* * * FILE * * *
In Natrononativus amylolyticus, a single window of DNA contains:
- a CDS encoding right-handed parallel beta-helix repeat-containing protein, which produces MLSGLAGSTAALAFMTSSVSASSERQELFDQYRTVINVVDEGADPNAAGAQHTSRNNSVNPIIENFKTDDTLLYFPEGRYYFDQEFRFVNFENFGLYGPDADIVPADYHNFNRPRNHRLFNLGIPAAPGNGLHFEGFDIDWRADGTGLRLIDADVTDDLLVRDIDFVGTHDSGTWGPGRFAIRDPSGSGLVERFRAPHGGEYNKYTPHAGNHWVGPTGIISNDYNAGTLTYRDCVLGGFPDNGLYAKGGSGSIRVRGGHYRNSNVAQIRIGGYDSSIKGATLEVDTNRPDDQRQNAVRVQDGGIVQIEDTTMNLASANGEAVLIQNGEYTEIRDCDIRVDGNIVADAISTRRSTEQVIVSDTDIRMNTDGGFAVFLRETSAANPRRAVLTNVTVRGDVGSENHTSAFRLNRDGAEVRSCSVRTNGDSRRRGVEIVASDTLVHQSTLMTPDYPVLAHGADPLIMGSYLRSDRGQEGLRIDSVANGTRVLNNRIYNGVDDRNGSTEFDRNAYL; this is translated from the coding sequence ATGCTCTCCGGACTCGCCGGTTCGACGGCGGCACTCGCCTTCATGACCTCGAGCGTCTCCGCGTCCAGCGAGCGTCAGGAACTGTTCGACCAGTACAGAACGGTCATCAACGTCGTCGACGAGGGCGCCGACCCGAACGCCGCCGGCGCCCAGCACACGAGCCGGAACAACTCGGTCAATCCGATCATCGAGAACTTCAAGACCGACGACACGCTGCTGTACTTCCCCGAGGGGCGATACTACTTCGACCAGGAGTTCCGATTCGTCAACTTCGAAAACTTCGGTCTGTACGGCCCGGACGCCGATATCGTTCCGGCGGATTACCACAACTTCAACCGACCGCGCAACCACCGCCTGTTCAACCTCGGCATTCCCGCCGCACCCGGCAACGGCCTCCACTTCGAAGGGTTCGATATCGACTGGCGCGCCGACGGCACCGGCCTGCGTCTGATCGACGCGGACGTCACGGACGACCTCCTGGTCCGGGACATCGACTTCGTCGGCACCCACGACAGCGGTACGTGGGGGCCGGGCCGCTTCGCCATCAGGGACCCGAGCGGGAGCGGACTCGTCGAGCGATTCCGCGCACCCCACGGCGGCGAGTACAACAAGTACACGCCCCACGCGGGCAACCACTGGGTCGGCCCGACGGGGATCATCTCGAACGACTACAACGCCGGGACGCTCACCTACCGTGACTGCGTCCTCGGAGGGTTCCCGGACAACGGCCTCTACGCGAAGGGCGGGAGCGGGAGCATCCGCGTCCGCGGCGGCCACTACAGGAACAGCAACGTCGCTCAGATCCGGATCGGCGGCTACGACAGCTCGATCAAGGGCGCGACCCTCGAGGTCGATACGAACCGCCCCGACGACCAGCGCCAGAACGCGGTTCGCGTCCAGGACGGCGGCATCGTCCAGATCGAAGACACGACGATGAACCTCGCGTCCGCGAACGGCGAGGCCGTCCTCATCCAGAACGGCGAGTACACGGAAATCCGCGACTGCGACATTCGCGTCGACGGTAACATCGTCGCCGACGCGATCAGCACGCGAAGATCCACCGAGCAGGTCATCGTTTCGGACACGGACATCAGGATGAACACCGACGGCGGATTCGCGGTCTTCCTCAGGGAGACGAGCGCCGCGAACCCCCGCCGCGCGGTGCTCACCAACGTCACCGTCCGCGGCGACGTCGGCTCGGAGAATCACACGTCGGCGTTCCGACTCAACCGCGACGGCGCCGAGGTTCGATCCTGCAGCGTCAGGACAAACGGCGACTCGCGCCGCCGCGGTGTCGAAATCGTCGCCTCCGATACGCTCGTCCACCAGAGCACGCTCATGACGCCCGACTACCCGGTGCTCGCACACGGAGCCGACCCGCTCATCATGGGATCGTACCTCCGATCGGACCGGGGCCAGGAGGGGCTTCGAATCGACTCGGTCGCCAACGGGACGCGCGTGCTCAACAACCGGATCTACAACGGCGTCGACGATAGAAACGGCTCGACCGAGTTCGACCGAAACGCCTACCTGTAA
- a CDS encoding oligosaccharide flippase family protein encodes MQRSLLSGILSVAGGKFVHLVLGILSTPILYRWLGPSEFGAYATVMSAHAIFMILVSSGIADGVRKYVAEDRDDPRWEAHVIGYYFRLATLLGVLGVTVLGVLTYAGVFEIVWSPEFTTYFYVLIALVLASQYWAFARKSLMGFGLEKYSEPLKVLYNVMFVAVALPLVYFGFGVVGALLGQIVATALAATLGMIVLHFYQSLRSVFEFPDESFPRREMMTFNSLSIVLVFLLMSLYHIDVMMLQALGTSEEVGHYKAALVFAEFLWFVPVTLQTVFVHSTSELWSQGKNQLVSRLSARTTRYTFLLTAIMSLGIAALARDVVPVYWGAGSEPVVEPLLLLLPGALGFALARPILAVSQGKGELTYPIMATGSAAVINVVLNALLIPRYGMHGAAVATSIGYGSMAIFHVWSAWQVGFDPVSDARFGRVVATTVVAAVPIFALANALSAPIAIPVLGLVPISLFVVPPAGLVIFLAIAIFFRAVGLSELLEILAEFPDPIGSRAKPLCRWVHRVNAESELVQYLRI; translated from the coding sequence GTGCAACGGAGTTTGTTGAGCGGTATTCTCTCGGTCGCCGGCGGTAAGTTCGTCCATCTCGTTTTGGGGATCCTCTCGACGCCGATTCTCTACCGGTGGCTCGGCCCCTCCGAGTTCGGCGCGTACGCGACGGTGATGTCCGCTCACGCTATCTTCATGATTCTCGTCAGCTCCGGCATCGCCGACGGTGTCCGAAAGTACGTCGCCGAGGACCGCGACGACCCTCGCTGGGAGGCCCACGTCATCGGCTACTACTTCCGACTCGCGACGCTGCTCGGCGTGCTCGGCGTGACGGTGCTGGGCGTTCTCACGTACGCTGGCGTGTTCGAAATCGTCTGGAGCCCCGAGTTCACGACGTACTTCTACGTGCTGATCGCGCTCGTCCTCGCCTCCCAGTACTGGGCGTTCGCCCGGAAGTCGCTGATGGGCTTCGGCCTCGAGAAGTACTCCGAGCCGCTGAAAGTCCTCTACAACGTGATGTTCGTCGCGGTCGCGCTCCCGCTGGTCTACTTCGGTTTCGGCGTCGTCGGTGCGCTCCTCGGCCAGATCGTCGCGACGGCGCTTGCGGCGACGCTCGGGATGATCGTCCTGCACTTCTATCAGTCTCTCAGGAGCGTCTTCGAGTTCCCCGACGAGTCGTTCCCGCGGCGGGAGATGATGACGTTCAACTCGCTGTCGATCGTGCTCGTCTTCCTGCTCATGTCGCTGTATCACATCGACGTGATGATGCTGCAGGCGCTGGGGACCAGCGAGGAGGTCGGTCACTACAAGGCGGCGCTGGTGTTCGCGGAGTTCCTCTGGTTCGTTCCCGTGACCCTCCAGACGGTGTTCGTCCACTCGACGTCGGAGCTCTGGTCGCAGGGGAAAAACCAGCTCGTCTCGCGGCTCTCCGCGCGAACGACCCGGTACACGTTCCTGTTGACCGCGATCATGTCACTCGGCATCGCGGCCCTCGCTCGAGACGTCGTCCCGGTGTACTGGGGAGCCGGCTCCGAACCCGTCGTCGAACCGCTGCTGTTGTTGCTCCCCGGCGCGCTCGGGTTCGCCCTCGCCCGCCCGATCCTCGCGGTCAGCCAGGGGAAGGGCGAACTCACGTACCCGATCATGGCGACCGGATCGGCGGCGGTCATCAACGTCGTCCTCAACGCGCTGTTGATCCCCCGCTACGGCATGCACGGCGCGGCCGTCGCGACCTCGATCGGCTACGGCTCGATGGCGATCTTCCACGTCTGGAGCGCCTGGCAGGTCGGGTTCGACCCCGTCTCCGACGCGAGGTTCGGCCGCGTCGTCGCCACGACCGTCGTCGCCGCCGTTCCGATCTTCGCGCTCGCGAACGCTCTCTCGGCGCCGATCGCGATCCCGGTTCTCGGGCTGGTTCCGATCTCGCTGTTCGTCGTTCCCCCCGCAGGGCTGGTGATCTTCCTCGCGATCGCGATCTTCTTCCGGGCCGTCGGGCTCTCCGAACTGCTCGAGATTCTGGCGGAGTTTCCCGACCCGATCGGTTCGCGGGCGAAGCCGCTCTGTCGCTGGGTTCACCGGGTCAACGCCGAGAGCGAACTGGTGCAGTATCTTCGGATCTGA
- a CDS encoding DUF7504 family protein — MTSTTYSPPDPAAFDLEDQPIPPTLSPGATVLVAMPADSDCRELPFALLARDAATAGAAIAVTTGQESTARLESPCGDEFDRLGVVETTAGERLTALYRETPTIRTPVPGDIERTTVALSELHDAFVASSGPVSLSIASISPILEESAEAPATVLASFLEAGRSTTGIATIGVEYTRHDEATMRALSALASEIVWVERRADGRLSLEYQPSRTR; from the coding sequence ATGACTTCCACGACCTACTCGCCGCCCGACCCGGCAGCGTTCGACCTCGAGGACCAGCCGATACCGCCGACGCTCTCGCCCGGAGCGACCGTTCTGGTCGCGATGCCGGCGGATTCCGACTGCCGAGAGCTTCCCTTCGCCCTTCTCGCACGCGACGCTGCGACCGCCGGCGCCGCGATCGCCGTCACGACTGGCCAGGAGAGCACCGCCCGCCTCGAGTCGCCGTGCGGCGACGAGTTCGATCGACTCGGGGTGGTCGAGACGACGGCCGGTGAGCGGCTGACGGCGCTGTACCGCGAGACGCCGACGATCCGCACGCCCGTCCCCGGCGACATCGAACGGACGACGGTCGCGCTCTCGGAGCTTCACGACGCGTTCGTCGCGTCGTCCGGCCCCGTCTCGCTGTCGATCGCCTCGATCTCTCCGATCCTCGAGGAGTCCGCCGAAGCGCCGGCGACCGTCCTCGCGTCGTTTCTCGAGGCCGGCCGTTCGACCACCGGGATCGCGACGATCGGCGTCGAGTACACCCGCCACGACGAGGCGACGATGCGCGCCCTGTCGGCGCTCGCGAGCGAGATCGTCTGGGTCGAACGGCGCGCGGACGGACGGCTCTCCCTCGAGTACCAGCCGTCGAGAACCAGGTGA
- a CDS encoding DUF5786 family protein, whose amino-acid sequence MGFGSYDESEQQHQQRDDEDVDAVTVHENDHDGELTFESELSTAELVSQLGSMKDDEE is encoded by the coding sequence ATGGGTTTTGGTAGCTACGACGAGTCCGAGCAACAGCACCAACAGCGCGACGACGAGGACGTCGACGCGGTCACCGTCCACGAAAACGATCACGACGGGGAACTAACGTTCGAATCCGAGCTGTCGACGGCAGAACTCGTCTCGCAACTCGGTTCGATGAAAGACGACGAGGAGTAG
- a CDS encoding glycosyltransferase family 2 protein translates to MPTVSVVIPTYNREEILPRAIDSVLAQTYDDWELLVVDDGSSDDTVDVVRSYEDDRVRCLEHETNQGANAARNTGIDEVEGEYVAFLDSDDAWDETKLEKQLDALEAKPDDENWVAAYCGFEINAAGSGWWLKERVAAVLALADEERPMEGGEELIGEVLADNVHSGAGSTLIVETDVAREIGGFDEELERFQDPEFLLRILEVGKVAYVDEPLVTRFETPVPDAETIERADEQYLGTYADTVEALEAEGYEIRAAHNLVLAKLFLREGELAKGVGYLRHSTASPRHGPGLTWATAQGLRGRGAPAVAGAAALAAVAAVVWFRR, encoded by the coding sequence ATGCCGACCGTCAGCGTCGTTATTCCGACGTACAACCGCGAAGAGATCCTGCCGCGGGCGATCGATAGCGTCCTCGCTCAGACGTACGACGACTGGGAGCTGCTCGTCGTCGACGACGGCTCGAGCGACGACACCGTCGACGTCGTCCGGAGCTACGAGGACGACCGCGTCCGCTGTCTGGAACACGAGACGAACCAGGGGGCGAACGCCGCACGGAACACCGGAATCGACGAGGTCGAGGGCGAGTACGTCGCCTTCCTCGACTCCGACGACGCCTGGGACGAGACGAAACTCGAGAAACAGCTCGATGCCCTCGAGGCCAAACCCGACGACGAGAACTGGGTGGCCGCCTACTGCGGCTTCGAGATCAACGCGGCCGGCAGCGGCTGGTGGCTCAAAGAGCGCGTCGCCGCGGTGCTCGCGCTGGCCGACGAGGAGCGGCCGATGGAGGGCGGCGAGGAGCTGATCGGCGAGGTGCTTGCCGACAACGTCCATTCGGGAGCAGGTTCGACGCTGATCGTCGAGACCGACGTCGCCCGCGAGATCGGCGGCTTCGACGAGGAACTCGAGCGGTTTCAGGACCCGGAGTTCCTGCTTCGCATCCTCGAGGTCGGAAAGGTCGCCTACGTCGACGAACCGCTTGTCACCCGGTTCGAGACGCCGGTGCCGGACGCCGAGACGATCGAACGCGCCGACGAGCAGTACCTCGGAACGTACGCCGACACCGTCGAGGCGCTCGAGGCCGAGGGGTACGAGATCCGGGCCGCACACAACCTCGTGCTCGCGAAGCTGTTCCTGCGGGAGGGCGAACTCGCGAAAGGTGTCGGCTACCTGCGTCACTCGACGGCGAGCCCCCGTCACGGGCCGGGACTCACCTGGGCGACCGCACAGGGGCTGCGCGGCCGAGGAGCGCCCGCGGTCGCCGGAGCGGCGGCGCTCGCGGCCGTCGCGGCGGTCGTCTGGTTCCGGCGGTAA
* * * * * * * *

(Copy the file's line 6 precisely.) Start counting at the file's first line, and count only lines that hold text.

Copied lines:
- a CDS encoding glycosyltransferase family 2 protein translates to MPTVSVVIPTYNREEILPRAIDSVLAQTYDDWELLVVDDGSSDDTVDVVRSYEDDRVRCLEHETNQGANAARNTGIDEVEGEYVAFLDSDDAWDETKLEKQLDALEAKPDDENWVAAYCGFEINAAGSGWWLKERVAAVLALADEERPMEGGEELIGEVLADNVHSGAGSTLIVETDVAREIGGFDEELERFQDPEFLLRILEVGKVAYVDEPLVTRFETPVPDAETIERADEQYLGTYADTVEALEAEGYEIRAAHNLVLAKLFLREGELAKGVGYLRHSTASPRHGPGLTWATAQGLRGRGAPAVAGAAALAAVAAVVWFRR, encoded by the coding sequence ATGCCGACCGTCAGCGTCGTTATTCCGACGTACAACCGCGAAGAGATCCTGCCGCGGGCGATCGATAGCGTCCTCGCTCAGACGTACGACGACTGGGAGCTGCTCGTCGTCGACGACGGCTCGAGCGACGACACCGTCGACGTCGTCCGGAGCTACGAGGACGACCGCGTCCGCTGTCTGGAACACGAGACGAACCAGGGGGCGAACGCCGCACGGAACACCGGAATCGACGAGGTCGAGGGCGAGTACGTCGCCTTCCTCGACTCCGACGACGCCTGGGACGAGACGAAACTCGAGAAACAGCTCGATGCCCTCGAGGCCAAACCCGACGACGAGAACTGGGTGGCCGCCTACTGCGGCTTCGAGATCAACGCGGCCGGCAGCGGCTGGTGGCTCAAAGAGCGCGTCGCCGCGGTGCTCGCGCTGGCCGACGAGGAGCGGCCGATGGAGGGCGGCGAGGAGCTGATCGGCGAGGTGCTTGCCGACAACGTCCATTCGGGAGCAGGTTCGACGCTGATCGTCGAGACCGACGTCGCCCGCGAGATCGGCGGCTTCGACGAGGAACTCGAGCGGTTTCAGGACCCGGAGTTCCTGCTTCGCATCCTCGAGGTCGGAAAGGTCGCCTACGTCGACGAACCGCTTGTCACCCGGTTCGAGACGCCGGTGCCGGACGCCGAGACGATCGAACGCGCCGACGAGCAGTACCTCGGAACGTACGCCGACACCGTCGAGGCGCTCGAGGCCGAGGGGTACGAGATCCGGGCCGCACACAACCTCGTGCTCGCGAAGCTGTTCCTGCGGGAGGGCGAACTCGCGAAAGGTGTCGGCTACCTGCGTCACTCGACGGCGAGCCCCCGTCACGGGCCGGGACTCACCTGGGCGACCGCACAGGGGCTGCGCGGCCGAGGAGCGCCCGCGGTCGCCGGAGCGGCGGCGCTCGCGGCCGTCGCGGCGGTCGTCTGGTTCCGGCGGTAA